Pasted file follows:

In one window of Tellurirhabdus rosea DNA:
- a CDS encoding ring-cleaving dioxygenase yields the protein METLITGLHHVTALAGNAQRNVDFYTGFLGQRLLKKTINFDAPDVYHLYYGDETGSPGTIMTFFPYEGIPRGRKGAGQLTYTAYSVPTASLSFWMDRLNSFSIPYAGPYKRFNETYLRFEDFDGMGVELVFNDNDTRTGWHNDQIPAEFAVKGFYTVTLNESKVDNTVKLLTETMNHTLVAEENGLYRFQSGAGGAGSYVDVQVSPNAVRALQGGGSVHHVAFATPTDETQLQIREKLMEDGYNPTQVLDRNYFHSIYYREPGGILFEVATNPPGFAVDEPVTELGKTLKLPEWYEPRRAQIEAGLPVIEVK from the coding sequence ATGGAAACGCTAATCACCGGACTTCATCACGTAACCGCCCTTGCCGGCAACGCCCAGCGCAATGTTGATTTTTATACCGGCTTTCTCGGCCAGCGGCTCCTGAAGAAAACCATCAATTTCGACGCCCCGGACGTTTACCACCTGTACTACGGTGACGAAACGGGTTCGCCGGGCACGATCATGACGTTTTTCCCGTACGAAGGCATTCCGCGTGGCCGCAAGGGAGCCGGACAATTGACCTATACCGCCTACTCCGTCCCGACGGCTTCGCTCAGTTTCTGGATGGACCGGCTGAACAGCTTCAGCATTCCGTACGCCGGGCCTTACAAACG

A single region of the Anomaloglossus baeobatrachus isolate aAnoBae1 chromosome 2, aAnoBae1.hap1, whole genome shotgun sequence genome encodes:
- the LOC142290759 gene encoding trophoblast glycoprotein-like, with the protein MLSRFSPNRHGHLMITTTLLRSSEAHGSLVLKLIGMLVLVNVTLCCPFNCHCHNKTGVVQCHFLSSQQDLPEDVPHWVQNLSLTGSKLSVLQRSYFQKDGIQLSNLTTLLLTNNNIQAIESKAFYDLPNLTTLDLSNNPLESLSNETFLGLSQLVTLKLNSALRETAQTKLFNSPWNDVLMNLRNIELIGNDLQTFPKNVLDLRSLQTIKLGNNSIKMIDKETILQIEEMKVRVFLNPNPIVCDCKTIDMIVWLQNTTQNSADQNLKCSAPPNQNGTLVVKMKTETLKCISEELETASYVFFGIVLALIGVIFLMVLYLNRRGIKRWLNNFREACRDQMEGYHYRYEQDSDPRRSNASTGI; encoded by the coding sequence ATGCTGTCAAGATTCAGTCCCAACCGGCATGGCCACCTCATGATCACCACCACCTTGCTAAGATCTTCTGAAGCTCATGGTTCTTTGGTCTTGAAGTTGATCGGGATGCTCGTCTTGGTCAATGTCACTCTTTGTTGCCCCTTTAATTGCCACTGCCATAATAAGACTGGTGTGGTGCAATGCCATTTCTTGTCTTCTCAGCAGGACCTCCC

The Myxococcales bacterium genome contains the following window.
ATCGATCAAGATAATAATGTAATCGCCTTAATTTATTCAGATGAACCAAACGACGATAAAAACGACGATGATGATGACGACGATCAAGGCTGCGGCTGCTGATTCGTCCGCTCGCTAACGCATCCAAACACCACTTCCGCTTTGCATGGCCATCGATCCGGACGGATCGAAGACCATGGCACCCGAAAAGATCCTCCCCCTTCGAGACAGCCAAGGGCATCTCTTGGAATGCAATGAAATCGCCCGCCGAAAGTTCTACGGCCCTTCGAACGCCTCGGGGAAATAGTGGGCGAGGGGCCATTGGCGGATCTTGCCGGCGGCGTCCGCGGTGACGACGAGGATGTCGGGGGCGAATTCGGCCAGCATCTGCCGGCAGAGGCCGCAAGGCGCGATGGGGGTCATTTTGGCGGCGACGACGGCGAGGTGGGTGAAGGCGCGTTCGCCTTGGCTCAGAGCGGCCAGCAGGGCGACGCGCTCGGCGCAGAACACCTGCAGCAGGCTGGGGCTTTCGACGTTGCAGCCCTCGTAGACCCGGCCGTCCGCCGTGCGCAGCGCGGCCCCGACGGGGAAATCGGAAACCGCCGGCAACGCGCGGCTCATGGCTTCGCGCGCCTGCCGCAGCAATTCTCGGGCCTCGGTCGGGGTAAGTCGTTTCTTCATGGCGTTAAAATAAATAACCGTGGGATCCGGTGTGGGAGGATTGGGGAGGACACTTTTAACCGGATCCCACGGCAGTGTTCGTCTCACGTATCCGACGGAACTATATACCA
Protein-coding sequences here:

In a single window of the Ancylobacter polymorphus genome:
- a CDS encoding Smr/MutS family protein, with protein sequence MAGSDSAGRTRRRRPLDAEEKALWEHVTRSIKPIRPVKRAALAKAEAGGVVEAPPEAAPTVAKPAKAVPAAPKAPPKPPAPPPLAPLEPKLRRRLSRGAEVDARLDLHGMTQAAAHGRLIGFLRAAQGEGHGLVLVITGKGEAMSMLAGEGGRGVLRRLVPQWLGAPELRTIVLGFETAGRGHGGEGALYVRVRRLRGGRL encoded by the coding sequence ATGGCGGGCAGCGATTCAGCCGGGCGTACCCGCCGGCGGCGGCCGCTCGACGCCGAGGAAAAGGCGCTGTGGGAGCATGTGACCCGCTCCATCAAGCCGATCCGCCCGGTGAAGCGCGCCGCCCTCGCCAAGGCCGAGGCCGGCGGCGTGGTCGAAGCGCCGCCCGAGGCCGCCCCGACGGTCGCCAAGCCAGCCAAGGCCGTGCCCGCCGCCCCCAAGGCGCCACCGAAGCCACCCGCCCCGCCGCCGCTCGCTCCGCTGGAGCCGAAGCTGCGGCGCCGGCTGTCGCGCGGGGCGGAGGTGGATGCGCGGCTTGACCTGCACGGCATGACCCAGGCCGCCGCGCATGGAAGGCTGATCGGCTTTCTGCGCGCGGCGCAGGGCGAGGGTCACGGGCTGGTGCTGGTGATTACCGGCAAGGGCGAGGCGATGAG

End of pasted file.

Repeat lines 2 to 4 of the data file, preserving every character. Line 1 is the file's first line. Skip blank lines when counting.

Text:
- a CDS encoding ring-cleaving dioxygenase yields the protein METLITGLHHVTALAGNAQRNVDFYTGFLGQRLLKKTINFDAPDVYHLYYGDETGSPGTIMTFFPYEGIPRGRKGAGQLTYTAYSVPTASLSFWMDRLNSFSIPYAGPYKRFNETYLRFEDFDGMGVELVFNDNDTRTGWHNDQIPAEFAVKGFYTVTLNESKVDNTVKLLTETMNHTLVAEENGLYRFQSGAGGAGSYVDVQVSPNAVRALQGGGSVHHVAFATPTDETQLQIREKLMEDGYNPTQVLDRNYFHSIYYREPGGILFEVATNPPGFAVDEPVTELGKTLKLPEWYEPRRAQIEAGLPVIEVK from the coding sequence ATGGAAACGCTAATCACCGGACTTCATCACGTAACCGCCCTTGCCGGCAACGCCCAGCGCAATGTTGATTTTTATACCGGCTTTCTCGGCCAGCGGCTCCTGAAGAAAACCATCAATTTCGACGCCCCGGACGTTTACCACCTGTACTACGGTGACGAAACGGGTTCGCCGGGCACGATCATGACGTTTTTCCCGTACGAAGGCATTCCGCGTGGCCGCAAGGGAGCCGGACAATTGACCTATACCGCCTACTCCGTCCCGACGGCTTCGCTCAGTTTCTGGATGGACCGGCTGAACAGCTTCAGCATTCCGTACGCCGGGCCTTACAAACG

A single region of the Anomaloglossus baeobatrachus isolate aAnoBae1 chromosome 2, aAnoBae1.hap1, whole genome shotgun sequence genome encodes:
- the LOC142290759 gene encoding trophoblast glycoprotein-like, with the protein MLSRFSPNRHGHLMITTTLLRSSEAHGSLVLKLIGMLVLVNVTLCCPFNCHCHNKTGVVQCHFLSSQQDLPEDVPHWVQNLSLTGSKLSVLQRSYFQKDGIQLSNLTTLLLTNNNIQAIESKAFYDLPNLTTLDLSNNPLESLSNETFLGLSQLVTLKLNSALRETAQTKLFNSPWNDVLMNLRNIELIGNDLQTFPKNVLDLRSLQTIKLGNNSIKMIDKETILQIEEMKVRVFLNPNPIVCDCKTIDMIVWLQNTTQNSADQNLKCSAPPNQNGTLVVKMKTETLKCISEELETASYVFFGIVLALIGVIFLMVLYLNRRGIKRWLNNFREACRDQMEGYHYRYEQDSDPRRSNASTGI; encoded by the coding sequence ATGCTGTCAAGATTCAGTCCCAACCGGCATGGCCACCTCATGATCACCACCACCTTGCTAAGATCTTCTGAAGCTCATGGTTCTTTGGTCTTGAAGTTGATCGGGATGCTCGTCTTGGTCAATGTCACTCTTTGTTGCCCCTTTAATTGCCACTGCCATAATAAGACTGGTGTGGTGCAATGCCATTTCTTGTCTTCTCAGCAGGACCTCCC